Third, one parent won’t get on board/refuses to believe in the supernatural. Fourth: ethnic exorcist is summoned to clean the house of evil spirits. And lastly, the family, in face of the exorcist’s failure, summons up own resources -- love, togetherness, etc., -- to repel the darkness.
The Darkness is so familiar, so routine that is actually one of the most terror-less movies I’ve ever seen. The movie unfolds at a lugubrious pace, with great portentousness, and yet there are no big shocks, no big twists, no good jump scares, even.
The Darkness is of the horror genre, but not horrific, except in terms of its overall quality.
Sure, it is well-cast and competently shot, but The Darkness settles down over the audience like a shroud of utter mediocrity.
Been there. Done that.
“I think there’s something else in the house.”
The Taylor family visits the Grand Canyon with friends. While there, the Taylor boy, Michael (David Mazouz) -- who is autistic -- falls into a cave. Unbeknownst to his family, he pockets several sacred stones of the long-vanished Anasazi tribe; stones that kept fearsome spirits locked in a kind of nether dimension.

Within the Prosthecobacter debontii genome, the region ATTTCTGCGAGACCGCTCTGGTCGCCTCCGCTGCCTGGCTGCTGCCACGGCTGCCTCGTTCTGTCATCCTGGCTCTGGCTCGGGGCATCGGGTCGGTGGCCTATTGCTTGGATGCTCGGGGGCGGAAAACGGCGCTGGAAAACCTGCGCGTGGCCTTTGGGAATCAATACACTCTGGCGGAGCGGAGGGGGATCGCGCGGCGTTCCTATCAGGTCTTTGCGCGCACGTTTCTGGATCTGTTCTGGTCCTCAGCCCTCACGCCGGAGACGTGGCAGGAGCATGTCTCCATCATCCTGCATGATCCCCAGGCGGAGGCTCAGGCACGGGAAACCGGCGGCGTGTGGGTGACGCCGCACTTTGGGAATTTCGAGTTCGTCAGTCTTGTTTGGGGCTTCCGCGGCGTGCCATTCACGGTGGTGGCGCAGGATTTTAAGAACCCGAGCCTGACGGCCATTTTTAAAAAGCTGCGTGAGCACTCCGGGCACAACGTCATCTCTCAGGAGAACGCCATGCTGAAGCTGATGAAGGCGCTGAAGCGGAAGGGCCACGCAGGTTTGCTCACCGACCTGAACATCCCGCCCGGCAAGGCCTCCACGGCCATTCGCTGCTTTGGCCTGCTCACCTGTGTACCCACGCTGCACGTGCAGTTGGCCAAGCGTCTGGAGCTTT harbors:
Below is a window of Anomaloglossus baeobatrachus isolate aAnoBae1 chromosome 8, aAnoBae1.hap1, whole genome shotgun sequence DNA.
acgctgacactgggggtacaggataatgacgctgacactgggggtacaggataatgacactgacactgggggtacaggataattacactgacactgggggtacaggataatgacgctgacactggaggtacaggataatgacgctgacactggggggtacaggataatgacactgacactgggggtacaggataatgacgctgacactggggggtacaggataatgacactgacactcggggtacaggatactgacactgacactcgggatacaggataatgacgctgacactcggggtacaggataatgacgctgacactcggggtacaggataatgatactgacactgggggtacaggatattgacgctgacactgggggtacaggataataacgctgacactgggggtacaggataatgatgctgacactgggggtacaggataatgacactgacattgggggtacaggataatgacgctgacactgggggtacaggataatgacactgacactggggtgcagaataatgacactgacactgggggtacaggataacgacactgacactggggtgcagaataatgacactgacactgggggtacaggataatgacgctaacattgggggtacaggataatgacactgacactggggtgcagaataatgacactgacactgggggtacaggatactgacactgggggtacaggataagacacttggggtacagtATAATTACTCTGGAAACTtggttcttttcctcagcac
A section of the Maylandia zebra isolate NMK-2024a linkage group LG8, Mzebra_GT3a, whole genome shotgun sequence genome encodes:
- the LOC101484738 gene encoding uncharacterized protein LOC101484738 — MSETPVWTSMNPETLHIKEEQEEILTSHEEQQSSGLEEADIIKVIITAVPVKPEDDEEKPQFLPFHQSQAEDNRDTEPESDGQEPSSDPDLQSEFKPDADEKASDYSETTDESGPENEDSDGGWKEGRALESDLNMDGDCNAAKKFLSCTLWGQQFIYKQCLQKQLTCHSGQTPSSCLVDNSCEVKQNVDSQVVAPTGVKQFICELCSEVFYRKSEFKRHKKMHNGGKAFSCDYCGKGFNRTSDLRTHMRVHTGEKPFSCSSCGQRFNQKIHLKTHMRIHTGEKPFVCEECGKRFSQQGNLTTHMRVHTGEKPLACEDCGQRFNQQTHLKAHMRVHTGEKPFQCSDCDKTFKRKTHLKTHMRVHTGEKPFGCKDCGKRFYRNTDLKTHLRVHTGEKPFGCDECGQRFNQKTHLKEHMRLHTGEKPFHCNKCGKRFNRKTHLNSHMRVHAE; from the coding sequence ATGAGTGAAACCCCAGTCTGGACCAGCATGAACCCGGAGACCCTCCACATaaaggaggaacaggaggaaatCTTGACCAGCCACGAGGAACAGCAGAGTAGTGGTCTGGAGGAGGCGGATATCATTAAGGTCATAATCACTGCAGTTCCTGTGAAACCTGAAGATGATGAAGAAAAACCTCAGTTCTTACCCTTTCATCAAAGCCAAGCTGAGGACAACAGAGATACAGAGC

Once home, the Taylors grapple with family issues.
Daughter Stephanie is bulimic, and keeps her vomit in jars under her bed. The matriarch of the family, Bronny (Radha Mitchell), meanwhile, is a recovering alcoholic who has still not forgiven her husband, Peter (Kevin Bacon) for a marital indiscretion.
Peter, meanwhile, is working long hours, and has been assigned a lovely and worshipful female assistant.
Soon, the evil spirits, which have followed the family home, begin to encroach on Michael and our very reality. Their hope is to take Michael back to their realm, and open a new age of darkness on Earth.
“He’s getting dangerous. Why can’t you see that?”